The canary down the mine: what whistleblowers' health tells us about their environment

Jean Lennane

Paper given at Department of Criminology, Melbourne University, conference: "Whistleblowers: protecting the nation's conscience?" November 17, 1995.

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The typical whistleblower's health is very poor. In a survey I did in 1993, reported in the British Medical Journal (1), 29 of the 35 subjects had an average of 3.6 symptoms at the time of the survey. Though high, this was less than the average of 5.3 at the time they blew the whistle. The most common were difficulty sleeping, anxiety, panic attacks, depression, and feelings of guilt and unworthiness. They also suffered from nervous diarrhoea, trouble breathing, stomach problems, loss of appetite, loss of weight, high blood pressure, palpitations, hair loss, grinding teeth, nightmares, headaches, tiredness, weeping, tremor, urinary frequency, 'stress', and 'loss of trust'. Fifteen subjects (i.e. over half of those with symptoms) were now on medication they had not been on before blowing the whistle - for depression, stomach ulcers, and high blood pressure.

The reason for this poor state of health is clear. They had suffered intense victimization at work, being made redundant, demoted, dismissed, or pressured to resign; their position was abolished, or they were transferred. While still in the workplace they were isolated, physically and personally; were given impossible tasks to perform, menial work, or no work at all; were subjected to constant scrutiny and verbal abuse, forced to see psychiatrists, threatened with defamation actions and disciplinary actions; were constantly criticised, fined, subjected to internal inquiries, adverse reports; and received death and other threats. The most common outcome was to resign because of ill health caused by the victimization. The treatment they receive appears to be standard, and is described in more detail, for example, by Bill de Maria in his large survey of Queensland whistleblowers. (2)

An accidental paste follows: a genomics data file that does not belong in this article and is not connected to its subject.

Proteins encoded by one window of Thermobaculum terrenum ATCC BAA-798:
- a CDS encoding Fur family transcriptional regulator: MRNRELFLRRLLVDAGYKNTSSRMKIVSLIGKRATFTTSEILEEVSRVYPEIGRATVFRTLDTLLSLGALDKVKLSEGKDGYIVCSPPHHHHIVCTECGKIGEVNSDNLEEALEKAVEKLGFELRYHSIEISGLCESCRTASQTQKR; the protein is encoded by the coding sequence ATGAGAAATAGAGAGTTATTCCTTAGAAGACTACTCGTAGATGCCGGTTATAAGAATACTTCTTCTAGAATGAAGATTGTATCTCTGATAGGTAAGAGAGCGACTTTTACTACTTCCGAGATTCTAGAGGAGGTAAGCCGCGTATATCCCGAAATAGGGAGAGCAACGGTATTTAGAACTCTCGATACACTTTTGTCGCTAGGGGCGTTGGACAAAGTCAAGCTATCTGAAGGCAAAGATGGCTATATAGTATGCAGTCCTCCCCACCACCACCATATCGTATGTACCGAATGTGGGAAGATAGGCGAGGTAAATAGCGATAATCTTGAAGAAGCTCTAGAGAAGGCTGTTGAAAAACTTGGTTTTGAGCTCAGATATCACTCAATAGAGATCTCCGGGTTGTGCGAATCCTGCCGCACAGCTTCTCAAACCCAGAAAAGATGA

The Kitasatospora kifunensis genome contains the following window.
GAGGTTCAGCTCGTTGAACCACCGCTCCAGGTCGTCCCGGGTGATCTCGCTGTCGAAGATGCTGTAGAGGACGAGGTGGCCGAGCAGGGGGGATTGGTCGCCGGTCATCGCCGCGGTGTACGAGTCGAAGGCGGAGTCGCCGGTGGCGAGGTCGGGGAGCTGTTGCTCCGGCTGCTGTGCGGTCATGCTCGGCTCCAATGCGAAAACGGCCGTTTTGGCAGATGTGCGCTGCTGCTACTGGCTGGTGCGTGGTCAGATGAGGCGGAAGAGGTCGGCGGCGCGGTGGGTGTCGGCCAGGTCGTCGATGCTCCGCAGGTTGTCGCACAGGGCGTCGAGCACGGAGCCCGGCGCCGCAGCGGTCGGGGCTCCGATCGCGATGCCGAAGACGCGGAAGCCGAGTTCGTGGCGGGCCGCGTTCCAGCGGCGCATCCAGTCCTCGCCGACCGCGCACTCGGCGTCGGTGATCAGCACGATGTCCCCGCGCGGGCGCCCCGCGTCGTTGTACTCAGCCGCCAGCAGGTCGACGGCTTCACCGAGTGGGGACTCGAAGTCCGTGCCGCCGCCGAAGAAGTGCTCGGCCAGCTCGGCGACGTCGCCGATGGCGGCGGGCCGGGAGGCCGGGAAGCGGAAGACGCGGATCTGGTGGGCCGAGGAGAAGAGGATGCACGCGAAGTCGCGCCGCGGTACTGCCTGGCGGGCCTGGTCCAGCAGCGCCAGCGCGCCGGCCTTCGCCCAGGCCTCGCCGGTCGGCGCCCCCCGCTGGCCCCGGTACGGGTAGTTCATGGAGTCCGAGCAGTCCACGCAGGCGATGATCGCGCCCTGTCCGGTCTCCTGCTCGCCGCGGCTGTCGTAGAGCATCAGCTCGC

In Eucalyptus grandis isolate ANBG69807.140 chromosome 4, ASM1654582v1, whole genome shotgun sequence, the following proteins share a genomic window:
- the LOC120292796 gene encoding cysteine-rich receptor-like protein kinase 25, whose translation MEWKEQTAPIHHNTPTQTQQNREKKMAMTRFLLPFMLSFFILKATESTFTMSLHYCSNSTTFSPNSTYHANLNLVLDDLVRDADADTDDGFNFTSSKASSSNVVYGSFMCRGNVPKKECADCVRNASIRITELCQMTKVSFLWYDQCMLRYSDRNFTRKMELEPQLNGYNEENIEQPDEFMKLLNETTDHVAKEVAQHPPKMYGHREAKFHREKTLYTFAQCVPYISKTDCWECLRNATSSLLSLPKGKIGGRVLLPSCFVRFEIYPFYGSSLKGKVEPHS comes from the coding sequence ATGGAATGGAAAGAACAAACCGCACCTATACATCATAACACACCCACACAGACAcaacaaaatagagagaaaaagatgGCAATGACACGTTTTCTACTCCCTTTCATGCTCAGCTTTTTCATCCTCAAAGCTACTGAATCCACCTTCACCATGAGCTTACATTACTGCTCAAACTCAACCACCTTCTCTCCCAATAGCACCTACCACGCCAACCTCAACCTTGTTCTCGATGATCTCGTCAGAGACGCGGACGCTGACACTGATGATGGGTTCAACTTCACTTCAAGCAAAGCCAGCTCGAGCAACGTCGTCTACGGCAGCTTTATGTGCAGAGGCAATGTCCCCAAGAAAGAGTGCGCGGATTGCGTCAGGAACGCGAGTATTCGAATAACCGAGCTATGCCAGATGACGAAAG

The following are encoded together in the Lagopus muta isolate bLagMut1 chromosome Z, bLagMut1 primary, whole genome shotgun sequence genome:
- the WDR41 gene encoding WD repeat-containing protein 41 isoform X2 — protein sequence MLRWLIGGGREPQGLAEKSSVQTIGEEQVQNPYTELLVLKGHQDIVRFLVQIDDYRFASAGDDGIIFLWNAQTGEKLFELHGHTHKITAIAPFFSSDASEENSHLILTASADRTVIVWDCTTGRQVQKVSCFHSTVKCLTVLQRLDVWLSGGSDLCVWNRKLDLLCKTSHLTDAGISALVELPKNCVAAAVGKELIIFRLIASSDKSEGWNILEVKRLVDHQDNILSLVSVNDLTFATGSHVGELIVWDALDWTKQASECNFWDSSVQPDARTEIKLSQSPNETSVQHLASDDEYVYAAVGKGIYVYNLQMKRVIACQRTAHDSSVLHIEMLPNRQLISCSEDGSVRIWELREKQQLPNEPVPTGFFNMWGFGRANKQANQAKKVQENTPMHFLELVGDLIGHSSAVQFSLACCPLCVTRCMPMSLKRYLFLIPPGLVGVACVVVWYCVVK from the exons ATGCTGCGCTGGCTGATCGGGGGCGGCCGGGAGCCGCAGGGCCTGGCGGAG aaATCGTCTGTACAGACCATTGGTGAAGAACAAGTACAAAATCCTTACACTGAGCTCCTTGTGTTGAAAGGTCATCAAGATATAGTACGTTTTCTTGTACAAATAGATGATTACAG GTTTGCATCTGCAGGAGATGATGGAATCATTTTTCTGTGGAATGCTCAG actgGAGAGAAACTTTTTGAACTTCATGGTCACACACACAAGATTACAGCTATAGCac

As a result of what happened they also suffered severe financial loss. Only eight of the 35 subjects had not suffered any loss of income; in twelve cases their income was reduced by over 75%. They faced large medical, other, and particularly legal costs, and in over half the cases their estimated total financial loss was in hundreds of thousands of dollars.

However, from these initial studies of whistleblowers, we have started to move on, as seems to be usual in studies of victims. When domestic violence, for example, started to become an issue, the focus was on the battered wives. It was only after their injuries and psyche had been extensively studied that the focus shifted, years later, to the real problem - the battering husbands. Similarly in studies of school bullying, the victims, and what made them victims, was the focus at first. Studies have now moved on to look at the bullies themselves. The 'perpetrator' in whistleblowing cases however is not one person, but many, and in our studies we have primarily to look at the organization of which they are part.

It has become clear that we can, even without doing further formal studies of the organization, learn a great deal about it from an examination of the whistleblower's health and the organization's reactions to it. This brings us to the canary, used for detecting toxic or explosive gases in coal-mines, before there was a better way to do it. More sensitive to such gases than humans, they would collapse long before the miners were affected, and a collapsed canary was therefore a signal to the miners to get out immediately, and to management to look at the problem and clean up the mine. If we think of the victimized whistleblower as a poisoned canary - and clearly there are strong parallels here - the typical reaction of management is interesting and instructive. They don't say 'we've got a problem here, let's fix it before we have a disaster', but start bad-mouthing the canary. It has a personality disorder, they say, or is faking it to get compo; was sick before it went down the mine; or - more simply - is a no-good ratbag troublemaker.